(A and B) Clinical images of LMM on the cranial apex. Heterogeneous, poorly delineated hyperpigmented mark on the cranial apex measuring approximately 3cm. In red, the clinically nonvisible pigmented area. (C and D) After illumination using Wood's light, the previously nonvisible pigmented area can be seen. In black, the definitive surgical margin of 45mm×35mm.

(0,37MB).
Discussion

Surgical treatment of LM and LMM is a therapeutic challenge because the microscopic margins are often affected or do not meet the recommended safety margin.2,3 Assessment of the margins prior to surgery for LM/LMM can be complex due to poor delineation of the lesion or lack of evident clinical pigmentation in some areas, and the use of techniques that facilitate correct delineation of the surgical margins is useful.

Wood's light is a useful though little-known tool for delineating the margins of LM or LMM, as it can reveal pigmented areas not visible to the naked eye or under normal light.4,5 Wood's light highlights the areas with a higher concentration of melanin, which appear darker in comparison to the healthy skin. Visible light may be insufficient for detecting the presence of melanin, due to its tendency to absorb radiation in the electromagnetic spectrum (350–1200nm), especially in short-wavelength frequencies.6

Another technique that has been shown to be of use in delineating pigmented lesions prior to surgery is reflectance confocal microscopy. However, its high cost, the learning curve required before using it, and the fact that it is not available in all clinics makes it less accessible than Wood's light in most cases.7

In our series, a physical and dermoscopic examination of the pigmented lesion was performed first, together with a subsequent examination using Wood's light. The border determined by the clinical and dermoscopic examination was smaller than that determined after using Wood's light in all cases. Although we have not assessed the difference in areas, and given the limitations of such a small series, all our patients required a single pass of Mohs surgery with delayed closure. In a recent series of LM treated with delayed Mohs, in which delineation of the lesions was performed clinically, the patients required between 1 and 4 passes to obtain a tumor-free surgical margin.8 Furthermore, in our patients LM or LMM in the areas highlighted by the use of Wood's light was confirmed by means of histology.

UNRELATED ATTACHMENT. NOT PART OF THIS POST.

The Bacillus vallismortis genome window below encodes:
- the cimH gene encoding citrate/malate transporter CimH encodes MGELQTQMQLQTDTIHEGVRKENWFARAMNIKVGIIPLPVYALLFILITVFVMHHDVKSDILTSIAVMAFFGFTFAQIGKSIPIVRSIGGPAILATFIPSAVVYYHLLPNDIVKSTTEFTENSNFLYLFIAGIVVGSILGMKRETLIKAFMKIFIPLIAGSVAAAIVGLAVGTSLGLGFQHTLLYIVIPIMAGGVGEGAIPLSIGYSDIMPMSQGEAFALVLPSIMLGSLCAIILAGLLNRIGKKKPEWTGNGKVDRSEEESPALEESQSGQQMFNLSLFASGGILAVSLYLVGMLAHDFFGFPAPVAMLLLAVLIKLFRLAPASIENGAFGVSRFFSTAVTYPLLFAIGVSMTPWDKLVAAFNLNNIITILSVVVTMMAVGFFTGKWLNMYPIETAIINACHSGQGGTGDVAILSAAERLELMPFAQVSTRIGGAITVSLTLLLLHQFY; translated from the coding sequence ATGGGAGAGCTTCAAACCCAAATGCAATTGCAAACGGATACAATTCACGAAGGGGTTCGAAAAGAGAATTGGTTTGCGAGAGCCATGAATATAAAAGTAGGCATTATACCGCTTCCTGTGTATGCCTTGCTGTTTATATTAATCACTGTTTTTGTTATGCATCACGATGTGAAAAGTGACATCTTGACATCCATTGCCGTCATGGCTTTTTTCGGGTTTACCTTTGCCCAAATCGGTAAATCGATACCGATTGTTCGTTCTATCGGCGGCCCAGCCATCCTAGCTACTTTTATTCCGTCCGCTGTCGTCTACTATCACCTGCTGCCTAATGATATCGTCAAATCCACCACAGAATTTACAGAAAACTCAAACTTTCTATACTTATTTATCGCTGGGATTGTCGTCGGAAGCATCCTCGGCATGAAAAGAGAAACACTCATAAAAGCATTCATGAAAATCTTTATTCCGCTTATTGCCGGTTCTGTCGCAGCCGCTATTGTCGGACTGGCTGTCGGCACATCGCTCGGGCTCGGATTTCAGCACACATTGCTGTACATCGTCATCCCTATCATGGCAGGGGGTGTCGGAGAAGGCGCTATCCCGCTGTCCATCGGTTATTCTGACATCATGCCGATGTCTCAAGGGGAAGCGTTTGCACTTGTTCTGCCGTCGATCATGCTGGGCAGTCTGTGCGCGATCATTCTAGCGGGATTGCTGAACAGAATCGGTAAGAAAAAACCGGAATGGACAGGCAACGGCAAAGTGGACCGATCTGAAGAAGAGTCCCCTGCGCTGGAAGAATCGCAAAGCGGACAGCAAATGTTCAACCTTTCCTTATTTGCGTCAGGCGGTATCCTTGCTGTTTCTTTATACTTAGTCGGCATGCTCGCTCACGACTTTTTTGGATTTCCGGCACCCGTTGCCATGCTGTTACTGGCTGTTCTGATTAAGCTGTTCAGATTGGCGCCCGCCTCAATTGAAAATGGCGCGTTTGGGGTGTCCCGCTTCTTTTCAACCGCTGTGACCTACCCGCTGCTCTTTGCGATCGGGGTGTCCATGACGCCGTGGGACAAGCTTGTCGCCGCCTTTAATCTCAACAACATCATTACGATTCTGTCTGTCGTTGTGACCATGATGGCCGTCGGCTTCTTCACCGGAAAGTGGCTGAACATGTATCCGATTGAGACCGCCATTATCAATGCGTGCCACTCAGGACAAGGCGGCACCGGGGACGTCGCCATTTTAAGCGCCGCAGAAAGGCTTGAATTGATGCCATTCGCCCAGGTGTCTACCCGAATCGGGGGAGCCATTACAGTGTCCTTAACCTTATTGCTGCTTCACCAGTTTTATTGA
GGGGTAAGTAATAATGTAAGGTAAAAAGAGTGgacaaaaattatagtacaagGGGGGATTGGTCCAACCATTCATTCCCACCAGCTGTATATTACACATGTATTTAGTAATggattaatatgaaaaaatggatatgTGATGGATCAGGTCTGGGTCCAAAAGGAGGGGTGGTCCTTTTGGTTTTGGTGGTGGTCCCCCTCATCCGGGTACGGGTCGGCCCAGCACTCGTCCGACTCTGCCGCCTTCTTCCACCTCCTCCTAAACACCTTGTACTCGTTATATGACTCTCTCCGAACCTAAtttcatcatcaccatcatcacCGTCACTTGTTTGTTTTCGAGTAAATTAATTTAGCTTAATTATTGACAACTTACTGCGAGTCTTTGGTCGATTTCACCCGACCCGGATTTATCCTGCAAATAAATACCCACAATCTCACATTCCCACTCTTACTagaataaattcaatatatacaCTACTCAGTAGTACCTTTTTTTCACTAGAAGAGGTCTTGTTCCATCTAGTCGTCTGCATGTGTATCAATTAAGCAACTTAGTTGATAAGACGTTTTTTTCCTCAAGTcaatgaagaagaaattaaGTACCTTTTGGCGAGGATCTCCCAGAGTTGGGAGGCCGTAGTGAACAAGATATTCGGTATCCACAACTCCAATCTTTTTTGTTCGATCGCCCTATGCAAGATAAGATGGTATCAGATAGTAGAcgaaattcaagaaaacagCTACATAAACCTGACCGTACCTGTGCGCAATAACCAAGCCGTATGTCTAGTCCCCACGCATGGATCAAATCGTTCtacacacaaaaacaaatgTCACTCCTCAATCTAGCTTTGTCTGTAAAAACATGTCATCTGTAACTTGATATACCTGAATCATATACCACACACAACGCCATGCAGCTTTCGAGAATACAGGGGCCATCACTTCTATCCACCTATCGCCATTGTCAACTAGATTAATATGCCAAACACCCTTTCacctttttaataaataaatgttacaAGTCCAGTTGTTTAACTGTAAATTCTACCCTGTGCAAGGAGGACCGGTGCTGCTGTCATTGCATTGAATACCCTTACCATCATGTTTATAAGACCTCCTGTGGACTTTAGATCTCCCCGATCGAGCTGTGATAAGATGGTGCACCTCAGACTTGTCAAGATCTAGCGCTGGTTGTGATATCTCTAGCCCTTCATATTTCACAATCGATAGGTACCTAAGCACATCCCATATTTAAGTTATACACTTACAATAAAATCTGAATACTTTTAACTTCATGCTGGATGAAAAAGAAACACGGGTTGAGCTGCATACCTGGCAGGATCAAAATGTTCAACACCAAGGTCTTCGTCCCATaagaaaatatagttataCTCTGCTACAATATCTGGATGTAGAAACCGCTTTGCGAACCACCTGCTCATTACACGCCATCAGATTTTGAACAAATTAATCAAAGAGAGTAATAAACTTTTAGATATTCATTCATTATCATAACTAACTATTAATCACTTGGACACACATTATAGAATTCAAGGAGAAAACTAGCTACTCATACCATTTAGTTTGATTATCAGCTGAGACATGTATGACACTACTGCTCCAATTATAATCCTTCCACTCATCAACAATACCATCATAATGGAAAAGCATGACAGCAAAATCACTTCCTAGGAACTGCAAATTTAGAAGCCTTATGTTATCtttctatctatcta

We propose the use of Wood's light to assess the surgical margins of LM and LMM before surgery in these patients, as it is an easy-to-use and accessible tool.

Conflicts of interest

The authors declare that they have no conflicts of interest.

References
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J.M. Kasprzak, Y.G. Xu.
Diagnosis and management of lentigo maligna: a review.
Drugs Context, 4 (2015), pp. 212281
[2]
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9-mm surgical margin required for both LM and MIS as diagnosed in real-world community practice.
J Am Acad Dermatol, 81 (2019), pp. e117-e118
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Comparison of surgical margins for lentigo maligna versus melanoma in situ.
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Defining surgical margins with Wood lamp.
Dermatol Pract Concept, 10 (2019),
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Utility of the Wood's light: five cases from a pigmented lesion clinic.
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[7]
F. Farnetani, M. Manfredini, J. Chester, S. Ciardo, S. Gonzalez, G. Pellacani.
Reflectance confocal microscopy in the diagnosis of pigmented macules of the face: differential diagnosis and margin definition.
Photochem Photobiol Sci, 18 (2019), pp. 963-969
[8]
H. Hilari, D. Llorca, V. Traves, A. Villanueva, C. Serra-Guillén, C.T. Requena.
Tratamiento quirúrgico del lentigo maligno: cirugía convencional vs. Mohs diferida. Estudio retrospectivo de 62 casos.
Actas Dermosifiliogr, 103 (2012), pp. 614-623